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Body Armor Panel Styles

BODY ARMOR PANEL STYLESThere are a variety of body armor shapes and styles available for purchase10%SHOP NOW 20%SHOP NOWBuy 01 get 01 freeSHOP NOWTOP BUY 01 GET 01 FREEExample product title$99.00Add To CartExample product title$99.00Add To CartExample product title$99.00Add To CartExample product title$99.00Add To Cart

BODY ARMOR PANEL STYLES

There are a variety of body armor shapes and styles available for purchase according to the carrier style you own, and according to mission need and amount of surface coverage protection.  The following information should help you match the proper panel style to you vest.

Generally speaking, panels may be found in the following configurations:

  • Concealable Panel Style 
  • BALCS/SPEAR Cut 
  • Tactical Panel Style 
  • Plate Backer Style 

You may also find panels cut to fit specific style vests such as the HIGHCOM ARE or CHASE TACTICAL Series of TROOPER APC armor carriers.  Individual armor manufactuers may also offer custom or proprietary cuts for their models, but many follow along the previously mentioned styles.

Additionally, the plate backers themselves are manufacturered in varios sizes and cuts such as a Full Cut, Shooter's Cut, Swimmer's Cut, SAPI cut, etc. exactly as their hard armor counterparts.

Concealable Armor Cut

Good for the vast majority of vests worn under the uniform
shirt or for slipping in and out of overt armor carriers. It may be purchased with or without extended side coverage.

SPEAR/BALCS Armor Cut

The SPEAR/BALCS is a military-inspired cut that allows for a balance between rapid mobility and protection.

Tactical Armor Cut

Provides additional protection on the upper back and lower edge of the neck  Generally for standalone entry vests.

APC Armor Cut

The APC cut is designed to protect the anterior and posterior surface of the body, with very slight side protection.  It is designed for mobility and speed, specially when handling patients.

Soft armor is also available for plate carriers in similar sizes and cuts as their hard armor counterparts.   You may see these referred to as "Plate Backers":

Full Cut

A square or a rectangle – often used as a back plate, side protection, or inserted into a backpack or other case.

Swimmer's Cut

A more extreme clip/cut that extends further down the side of the plate rather than a 45* cut off the corner, which allows for most arm and shoulder movement. This is for highly active operators and disaster relief teams, this type of plate, however, may offer less coverage than the Shooter's Cut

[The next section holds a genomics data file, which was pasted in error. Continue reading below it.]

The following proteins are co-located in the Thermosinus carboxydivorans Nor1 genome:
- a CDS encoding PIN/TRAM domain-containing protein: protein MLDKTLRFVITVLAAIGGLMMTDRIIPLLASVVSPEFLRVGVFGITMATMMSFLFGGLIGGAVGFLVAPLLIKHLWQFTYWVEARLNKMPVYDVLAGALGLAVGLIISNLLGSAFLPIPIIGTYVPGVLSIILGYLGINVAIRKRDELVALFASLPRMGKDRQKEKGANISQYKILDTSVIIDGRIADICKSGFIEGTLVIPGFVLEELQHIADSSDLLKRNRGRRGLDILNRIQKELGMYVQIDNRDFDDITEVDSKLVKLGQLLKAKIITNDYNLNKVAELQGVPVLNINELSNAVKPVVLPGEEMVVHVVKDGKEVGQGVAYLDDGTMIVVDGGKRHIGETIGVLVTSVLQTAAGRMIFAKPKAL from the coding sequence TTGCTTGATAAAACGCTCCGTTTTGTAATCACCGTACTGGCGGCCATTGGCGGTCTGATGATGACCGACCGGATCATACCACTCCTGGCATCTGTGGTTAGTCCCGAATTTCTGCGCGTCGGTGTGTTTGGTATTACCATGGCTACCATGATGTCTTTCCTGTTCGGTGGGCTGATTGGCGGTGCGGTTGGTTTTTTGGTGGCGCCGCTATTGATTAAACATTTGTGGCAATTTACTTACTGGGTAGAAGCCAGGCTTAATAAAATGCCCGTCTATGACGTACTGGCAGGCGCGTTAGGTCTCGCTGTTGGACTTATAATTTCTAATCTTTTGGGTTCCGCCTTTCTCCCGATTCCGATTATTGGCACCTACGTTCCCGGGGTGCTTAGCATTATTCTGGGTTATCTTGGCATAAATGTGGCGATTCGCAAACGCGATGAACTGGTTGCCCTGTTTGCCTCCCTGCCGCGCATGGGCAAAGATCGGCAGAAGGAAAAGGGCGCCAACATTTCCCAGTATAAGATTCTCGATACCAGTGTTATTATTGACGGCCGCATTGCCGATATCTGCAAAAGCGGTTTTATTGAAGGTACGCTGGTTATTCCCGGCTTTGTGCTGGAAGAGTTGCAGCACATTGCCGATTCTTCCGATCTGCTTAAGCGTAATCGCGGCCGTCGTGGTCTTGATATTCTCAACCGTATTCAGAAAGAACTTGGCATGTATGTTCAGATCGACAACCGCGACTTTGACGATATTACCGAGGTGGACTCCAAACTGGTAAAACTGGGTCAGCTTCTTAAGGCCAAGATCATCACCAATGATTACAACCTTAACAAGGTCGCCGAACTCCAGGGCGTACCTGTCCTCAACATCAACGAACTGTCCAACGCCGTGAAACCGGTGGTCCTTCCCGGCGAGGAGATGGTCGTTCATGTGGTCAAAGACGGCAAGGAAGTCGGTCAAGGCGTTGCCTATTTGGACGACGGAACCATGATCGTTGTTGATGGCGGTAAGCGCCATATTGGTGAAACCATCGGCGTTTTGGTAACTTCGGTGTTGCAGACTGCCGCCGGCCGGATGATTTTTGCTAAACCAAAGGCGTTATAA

SAPI Cut

SAPI cut plates basically have a 45* or close symmetrical clip and are radius rounded corners.  SAPI is also a name used to describe a specific level of military ballistic protection, therefore terminology may vary depending on context (cut style vs. protection level)

Shooter's Cut

The most common cut. It is rectangle with top corners cut/angled to allow better arm movement and weapon shouldering, typically worn in the front of carriers/vests.

Each cut style can also be found in a variety of sizes to meet user needs:

Here are some examples of manufacturer-specific panel shapes designed to fit proprietary models:

When purchasing a concealable vest product, the panels are essentially the product, what you are buying.  The lightweight carrier is a mere accessory, so panel shape is not much of a concern outside of course of the coverage area considerations.  When purchasing tactical outer carries and panels separately, you certainly have to make sure the carrier size and panel shape are compatible.

We sell armor panels to fit every tactical outer carrier we sell, and are only too happy to help you make the right decision.

V50 is a critical measure in assessing the ballistic performance of helmets. Let’s dive into the details:

What is V50?

  • The V50 ballistic limit is the velocity at which 50% of projectiles penetrate a protective material (such as a helmet).
  • It’s a crucial parameter for evaluating how well a helmet can withstand ballistic threats.

  • How is V50 Tested?
    • The V50 test involves firing specific projectiles at the helmet to determine the velocity at which they penetrate.
    • The tests are conducted with varying levels of kinetic energy to simulate common battlefield scenarios.
    • The goal is to understand where the helmet will fail and how it performs against ballistic threats.
    NIJ Standards and V50 Testing:
    • The National Institute of Justice (NIJ) sets standards for protective equipment.
    • Helmets undergo V50 testing to ensure they can withstand ballistic threats.
    • The V50 standards include a series of four ballistic tests using different rounds with varying energy levels.
    • For example, the initial test involves a 17-grain bullet fired from a 22” .223 barrel.
    • While NIJ Level IIIA helmets cannot fully stop penetration from high-velocity projectiles, they are crucial in mitigating injuries caused by fragmentation near blast zones.

    Why V50 Matters: 

    Most battlefield head injuries result from fragmentation due to proximity to blast radius.
    • Helmets must be able to withstand these fragments.
    • V50 testing helps manufacturers ensure their products meet safety standards and protect those who rely on them.
    • Remember, V50 testing ensures that helmets can withstand ballistic threats and keep our protectors safe.

    The higher the V50 number, the greater protection it provides.